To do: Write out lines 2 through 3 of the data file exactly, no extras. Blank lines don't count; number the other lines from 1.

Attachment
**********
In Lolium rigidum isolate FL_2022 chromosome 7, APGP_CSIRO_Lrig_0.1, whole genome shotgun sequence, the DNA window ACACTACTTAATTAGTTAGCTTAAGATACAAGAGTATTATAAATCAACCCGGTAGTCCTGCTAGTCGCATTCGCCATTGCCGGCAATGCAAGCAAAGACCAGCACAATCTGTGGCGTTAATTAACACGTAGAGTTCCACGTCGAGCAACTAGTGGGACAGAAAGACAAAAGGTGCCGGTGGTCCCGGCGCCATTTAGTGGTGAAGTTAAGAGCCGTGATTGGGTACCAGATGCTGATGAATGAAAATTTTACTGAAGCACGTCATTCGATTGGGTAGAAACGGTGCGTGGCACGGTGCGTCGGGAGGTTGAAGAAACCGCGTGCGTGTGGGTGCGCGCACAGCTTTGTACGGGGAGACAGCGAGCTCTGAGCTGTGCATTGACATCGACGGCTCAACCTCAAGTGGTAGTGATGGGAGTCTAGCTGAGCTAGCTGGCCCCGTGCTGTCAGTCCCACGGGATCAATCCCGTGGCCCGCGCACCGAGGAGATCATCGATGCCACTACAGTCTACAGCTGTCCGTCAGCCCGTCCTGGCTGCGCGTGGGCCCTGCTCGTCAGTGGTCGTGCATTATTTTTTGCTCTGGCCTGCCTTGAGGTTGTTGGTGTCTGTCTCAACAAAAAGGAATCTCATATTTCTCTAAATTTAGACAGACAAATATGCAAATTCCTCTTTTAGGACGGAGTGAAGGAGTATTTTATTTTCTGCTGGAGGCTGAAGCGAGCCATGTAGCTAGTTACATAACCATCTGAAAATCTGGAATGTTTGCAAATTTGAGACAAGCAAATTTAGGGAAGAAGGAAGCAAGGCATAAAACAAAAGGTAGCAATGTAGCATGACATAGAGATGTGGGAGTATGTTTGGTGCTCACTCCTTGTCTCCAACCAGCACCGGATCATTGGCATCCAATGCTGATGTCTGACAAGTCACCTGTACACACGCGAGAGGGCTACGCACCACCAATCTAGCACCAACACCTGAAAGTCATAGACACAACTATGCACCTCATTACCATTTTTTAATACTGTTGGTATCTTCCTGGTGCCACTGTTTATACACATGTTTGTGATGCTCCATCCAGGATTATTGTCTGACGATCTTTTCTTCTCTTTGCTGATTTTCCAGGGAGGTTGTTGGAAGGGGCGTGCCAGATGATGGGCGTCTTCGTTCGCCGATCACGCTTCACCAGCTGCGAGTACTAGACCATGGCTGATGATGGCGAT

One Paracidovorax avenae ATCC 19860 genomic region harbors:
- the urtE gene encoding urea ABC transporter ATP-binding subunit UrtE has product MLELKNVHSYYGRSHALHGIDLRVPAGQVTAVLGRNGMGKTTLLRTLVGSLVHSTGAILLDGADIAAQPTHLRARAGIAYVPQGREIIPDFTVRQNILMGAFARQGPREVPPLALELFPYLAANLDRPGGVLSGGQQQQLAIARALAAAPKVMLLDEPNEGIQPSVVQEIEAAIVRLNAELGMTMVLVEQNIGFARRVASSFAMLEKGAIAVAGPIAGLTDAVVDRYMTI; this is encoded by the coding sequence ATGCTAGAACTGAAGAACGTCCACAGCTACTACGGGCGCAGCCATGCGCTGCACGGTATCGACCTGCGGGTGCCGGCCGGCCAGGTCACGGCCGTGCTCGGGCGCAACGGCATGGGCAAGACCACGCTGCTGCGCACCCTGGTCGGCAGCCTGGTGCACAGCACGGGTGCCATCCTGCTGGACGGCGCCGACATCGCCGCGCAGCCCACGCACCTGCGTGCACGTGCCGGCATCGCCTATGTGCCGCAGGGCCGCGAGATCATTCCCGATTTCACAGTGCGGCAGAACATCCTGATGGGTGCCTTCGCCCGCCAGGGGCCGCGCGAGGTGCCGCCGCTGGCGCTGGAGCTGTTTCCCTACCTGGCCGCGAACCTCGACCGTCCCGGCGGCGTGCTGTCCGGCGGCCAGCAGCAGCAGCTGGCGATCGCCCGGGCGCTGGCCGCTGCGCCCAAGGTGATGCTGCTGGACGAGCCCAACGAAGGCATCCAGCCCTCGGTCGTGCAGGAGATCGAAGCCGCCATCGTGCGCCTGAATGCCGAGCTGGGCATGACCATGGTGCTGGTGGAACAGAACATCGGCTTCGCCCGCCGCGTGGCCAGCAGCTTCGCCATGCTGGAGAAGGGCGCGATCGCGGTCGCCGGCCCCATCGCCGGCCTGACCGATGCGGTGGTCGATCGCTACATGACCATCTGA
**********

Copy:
One Paracidovorax avenae ATCC 19860 genomic region harbors:
- the urtE gene encoding urea ABC transporter ATP-binding subunit UrtE has product MLELKNVHSYYGRSHALHGIDLRVPAGQVTAVLGRNGMGKTTLLRTLVGSLVHSTGAILLDGADIAAQPTHLRARAGIAYVPQGREIIPDFTVRQNILMGAFARQGPREVPPLALELFPYLAANLDRPGGVLSGGQQQQLAIARALAAAPKVMLLDEPNEGIQPSVVQEIEAAIVRLNAELGMTMVLVEQNIGFARRVASSFAMLEKGAIAVAGPIAGLTDAVVDRYMTI; this is encoded by the coding sequence ATGCTAGAACTGAAGAACGTCCACAGCTACTACGGGCGCAGCCATGCGCTGCACGGTATCGACCTGCGGGTGCCGGCCGGCCAGGTCACGGCCGTGCTCGGGCGCAACGGCATGGGCAAGACCACGCTGCTGCGCACCCTGGTCGGCAGCCTGGTGCACAGCACGGGTGCCATCCTGCTGGACGGCGCCGACATCGCCGCGCAGCCCACGCACCTGCGTGCACGTGCCGGCATCGCCTATGTGCCGCAGGGCCGCGAGATCATTCCCGATTTCACAGTGCGGCAGAACATCCTGATGGGTGCCTTCGCCCGCCAGGGGCCGCGCGAGGTGCCGCCGCTGGCGCTGGAGCTGTTTCCCTACCTGGCCGCGAACCTCGACCGTCCCGGCGGCGTGCTGTCCGGCGGCCAGCAGCAGCAGCTGGCGATCGCCCGGGCGCTGGCCGCTGCGCCCAAGGTGATGCTGCTGGACGAGCCCAACGAAGGCATCCAGCCCTCGGTCGTGCAGGAGATCGAAGCCGCCATCGTGCGCCTGAATGCCGAGCTGGGCATGACCATGGTGCTGGTGGAACAGAACATCGGCTTCGCCCGCCGCGTGGCCAGCAGCTTCGCCATGCTGGAGAAGGGCGCGATCGCGGTCGCCGGCCCCATCGCCGGCCTGACCGATGCGGTGGTCGATCGCTACATGACCATCTGA